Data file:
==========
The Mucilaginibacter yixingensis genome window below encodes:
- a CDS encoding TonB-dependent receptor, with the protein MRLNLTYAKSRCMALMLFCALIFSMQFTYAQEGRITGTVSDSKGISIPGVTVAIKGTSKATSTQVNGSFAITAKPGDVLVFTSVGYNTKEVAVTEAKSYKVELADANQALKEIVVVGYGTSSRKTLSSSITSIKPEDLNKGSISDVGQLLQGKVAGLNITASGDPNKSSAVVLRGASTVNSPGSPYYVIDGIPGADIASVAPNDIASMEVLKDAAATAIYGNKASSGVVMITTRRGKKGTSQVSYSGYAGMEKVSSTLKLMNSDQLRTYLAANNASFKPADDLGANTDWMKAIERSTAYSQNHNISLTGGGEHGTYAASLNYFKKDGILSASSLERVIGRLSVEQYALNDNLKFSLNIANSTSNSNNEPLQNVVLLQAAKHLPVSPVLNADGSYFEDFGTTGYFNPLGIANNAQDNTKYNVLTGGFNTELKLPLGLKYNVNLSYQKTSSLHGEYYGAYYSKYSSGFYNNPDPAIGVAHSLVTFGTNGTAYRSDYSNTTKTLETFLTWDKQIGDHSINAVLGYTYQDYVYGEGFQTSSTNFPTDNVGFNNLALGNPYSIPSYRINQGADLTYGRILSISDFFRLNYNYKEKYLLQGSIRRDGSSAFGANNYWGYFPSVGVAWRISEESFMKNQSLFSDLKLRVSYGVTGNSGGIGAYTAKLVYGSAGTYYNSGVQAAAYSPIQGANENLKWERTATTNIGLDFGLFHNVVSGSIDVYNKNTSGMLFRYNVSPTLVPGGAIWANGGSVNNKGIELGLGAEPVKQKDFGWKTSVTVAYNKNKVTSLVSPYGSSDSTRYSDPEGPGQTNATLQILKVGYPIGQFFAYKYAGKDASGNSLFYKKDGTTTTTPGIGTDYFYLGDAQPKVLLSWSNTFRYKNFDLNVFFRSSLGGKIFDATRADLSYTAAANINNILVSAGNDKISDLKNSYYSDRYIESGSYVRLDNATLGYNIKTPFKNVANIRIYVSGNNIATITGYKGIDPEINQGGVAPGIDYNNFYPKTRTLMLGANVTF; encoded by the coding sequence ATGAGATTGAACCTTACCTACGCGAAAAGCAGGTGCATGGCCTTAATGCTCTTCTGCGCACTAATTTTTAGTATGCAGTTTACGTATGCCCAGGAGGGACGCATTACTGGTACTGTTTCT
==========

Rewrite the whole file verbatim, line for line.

The Mucilaginibacter yixingensis genome window below encodes:
- a CDS encoding TonB-dependent receptor, with the protein MRLNLTYAKSRCMALMLFCALIFSMQFTYAQEGRITGTVSDSKGISIPGVTVAIKGTSKATSTQVNGSFAITAKPGDVLVFTSVGYNTKEVAVTEAKSYKVELADANQALKEIVVVGYGTSSRKTLSSSITSIKPEDLNKGSISDVGQLLQGKVAGLNITASGDPNKSSAVVLRGASTVNSPGSPYYVIDGIPGADIASVAPNDIASMEVLKDAAATAIYGNKASSGVVMITTRRGKKGTSQVSYSGYAGMEKVSSTLKLMNSDQLRTYLAANNASFKPADDLGANTDWMKAIERSTAYSQNHNISLTGGGEHGTYAASLNYFKKDGILSASSLERVIGRLSVEQYALNDNLKFSLNIANSTSNSNNEPLQNVVLLQAAKHLPVSPVLNADGSYFEDFGTTGYFNPLGIANNAQDNTKYNVLTGGFNTELKLPLGLKYNVNLSYQKTSSLHGEYYGAYYSKYSSGFYNNPDPAIGVAHSLVTFGTNGTAYRSDYSNTTKTLETFLTWDKQIGDHSINAVLGYTYQDYVYGEGFQTSSTNFPTDNVGFNNLALGNPYSIPSYRINQGADLTYGRILSISDFFRLNYNYKEKYLLQGSIRRDGSSAFGANNYWGYFPSVGVAWRISEESFMKNQSLFSDLKLRVSYGVTGNSGGIGAYTAKLVYGSAGTYYNSGVQAAAYSPIQGANENLKWERTATTNIGLDFGLFHNVVSGSIDVYNKNTSGMLFRYNVSPTLVPGGAIWANGGSVNNKGIELGLGAEPVKQKDFGWKTSVTVAYNKNKVTSLVSPYGSSDSTRYSDPEGPGQTNATLQILKVGYPIGQFFAYKYAGKDASGNSLFYKKDGTTTTTPGIGTDYFYLGDAQPKVLLSWSNTFRYKNFDLNVFFRSSLGGKIFDATRADLSYTAAANINNILVSAGNDKISDLKNSYYSDRYIESGSYVRLDNATLGYNIKTPFKNVANIRIYVSGNNIATITGYKGIDPEINQGGVAPGIDYNNFYPKTRTLMLGANVTF; encoded by the coding sequence ATGAGATTGAACCTTACCTACGCGAAAAGCAGGTGCATGGCCTTAATGCTCTTCTGCGCACTAATTTTTAGTATGCAGTTTACGTATGCCCAGGAGGGACGCATTACTGGTACTGTTTCT